Some, but not all, were homeless.  I had asked Ash on my last trip if she had ever overdosed.  I thought I was ready to hear her answer as she never mentioned it nor had I asked.  I think I just always knew.  While she had never been hospitalized, she did have a couple of close calls. That led to the discussion of relapse always a possibility.  I was enlightened a bit more as to her time outside the gay bar and how she set up camp in the alley behind the building.  So difficult to imagine this.  It breaks my heart.  I wasn’t there.  She said the only thing that kept her from making a “Homeless, need money for food” sign was her pride.  We all have seen the homeless with the signs and wonder if the money would go for food or drugs.  I think that money given to her would possibly have gone for drugs.  They are more important to an addict than food.

Another startling statement during my trip was when Ash was stopped at a light, looked over at me and said, “You have good veins,Mom.”   Seeing the look on my face, she educated me on how she notices those things now.  She also cannot understand how I can be her mom, pour a glass of wine, and not finish it.  Some of my friends may not believe it, but yes, it happens often.  Ash said addicts have to drink the whole bottle.  I knew that but not that our veins are a source of envy.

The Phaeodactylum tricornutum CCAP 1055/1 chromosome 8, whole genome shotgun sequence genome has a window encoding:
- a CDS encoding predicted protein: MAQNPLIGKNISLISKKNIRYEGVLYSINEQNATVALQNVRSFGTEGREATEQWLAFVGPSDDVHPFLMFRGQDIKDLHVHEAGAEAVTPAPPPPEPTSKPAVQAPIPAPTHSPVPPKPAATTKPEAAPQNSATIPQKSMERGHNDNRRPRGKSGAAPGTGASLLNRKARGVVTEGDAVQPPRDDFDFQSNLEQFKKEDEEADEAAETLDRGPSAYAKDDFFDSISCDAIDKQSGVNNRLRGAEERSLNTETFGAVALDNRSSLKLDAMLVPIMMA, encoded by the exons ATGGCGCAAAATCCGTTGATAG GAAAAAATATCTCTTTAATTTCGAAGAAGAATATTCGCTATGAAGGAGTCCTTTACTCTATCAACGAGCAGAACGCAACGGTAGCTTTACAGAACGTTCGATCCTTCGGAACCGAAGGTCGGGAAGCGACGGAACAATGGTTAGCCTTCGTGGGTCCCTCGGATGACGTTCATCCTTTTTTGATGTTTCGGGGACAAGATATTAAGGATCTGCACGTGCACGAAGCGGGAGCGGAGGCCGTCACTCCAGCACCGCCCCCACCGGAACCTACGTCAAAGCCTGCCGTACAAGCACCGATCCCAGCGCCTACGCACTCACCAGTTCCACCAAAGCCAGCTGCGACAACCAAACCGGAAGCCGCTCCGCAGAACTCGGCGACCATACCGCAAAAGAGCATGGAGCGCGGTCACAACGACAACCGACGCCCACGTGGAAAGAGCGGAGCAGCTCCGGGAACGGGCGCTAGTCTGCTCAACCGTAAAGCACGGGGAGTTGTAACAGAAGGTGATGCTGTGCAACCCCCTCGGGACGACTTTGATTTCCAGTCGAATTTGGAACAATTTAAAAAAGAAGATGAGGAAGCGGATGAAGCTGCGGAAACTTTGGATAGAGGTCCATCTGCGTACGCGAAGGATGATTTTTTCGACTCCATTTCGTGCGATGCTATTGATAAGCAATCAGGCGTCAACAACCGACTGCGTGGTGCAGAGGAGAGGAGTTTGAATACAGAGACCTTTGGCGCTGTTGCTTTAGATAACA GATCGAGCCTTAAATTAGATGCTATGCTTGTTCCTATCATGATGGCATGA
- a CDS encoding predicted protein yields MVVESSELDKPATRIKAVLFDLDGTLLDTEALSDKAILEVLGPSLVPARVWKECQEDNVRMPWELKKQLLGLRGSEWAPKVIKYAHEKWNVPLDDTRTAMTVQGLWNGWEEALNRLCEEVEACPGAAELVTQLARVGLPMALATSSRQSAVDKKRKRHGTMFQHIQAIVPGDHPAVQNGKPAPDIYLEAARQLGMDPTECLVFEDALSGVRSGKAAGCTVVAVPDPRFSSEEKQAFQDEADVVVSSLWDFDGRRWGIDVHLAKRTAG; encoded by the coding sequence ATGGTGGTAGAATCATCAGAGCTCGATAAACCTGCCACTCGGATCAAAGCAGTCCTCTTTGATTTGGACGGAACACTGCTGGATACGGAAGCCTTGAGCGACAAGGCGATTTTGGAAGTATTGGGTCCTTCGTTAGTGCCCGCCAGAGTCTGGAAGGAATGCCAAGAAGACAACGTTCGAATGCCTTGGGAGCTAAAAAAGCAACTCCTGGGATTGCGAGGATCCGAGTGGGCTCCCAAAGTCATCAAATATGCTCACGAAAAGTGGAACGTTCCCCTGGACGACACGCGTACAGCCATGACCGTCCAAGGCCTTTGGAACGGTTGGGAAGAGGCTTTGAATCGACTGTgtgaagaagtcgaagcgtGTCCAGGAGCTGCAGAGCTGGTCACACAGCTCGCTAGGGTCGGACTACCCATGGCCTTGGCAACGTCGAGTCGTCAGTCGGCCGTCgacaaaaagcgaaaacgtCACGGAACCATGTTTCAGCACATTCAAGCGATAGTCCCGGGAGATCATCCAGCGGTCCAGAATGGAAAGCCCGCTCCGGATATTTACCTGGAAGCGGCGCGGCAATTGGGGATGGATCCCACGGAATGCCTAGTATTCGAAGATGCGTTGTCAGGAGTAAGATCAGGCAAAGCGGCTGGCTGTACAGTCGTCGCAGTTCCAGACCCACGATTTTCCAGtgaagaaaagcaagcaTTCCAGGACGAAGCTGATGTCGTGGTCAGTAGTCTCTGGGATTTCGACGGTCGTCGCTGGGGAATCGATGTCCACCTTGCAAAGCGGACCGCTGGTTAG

In the Netflix show, a woman who has been trying to rescue people from the streets for years, asked a young woman what the craving was like.  Her reply was wanting that next high would be what the woman might feel if she could kiss Jesus.

Ash and I have some topics listed to write about from middle school on.  I am curious as to what you might want to know, especially those of you who are living the nightmare of an addict in the family.  We have good times and are always hopeful, but believe me, I know it can be a parent’s, spouse’s, friend’s, child’s and sibling’s worst nightmare.

I love my recovering addict.  What can we do to help with yours?

California is Too Far Away for This Mom!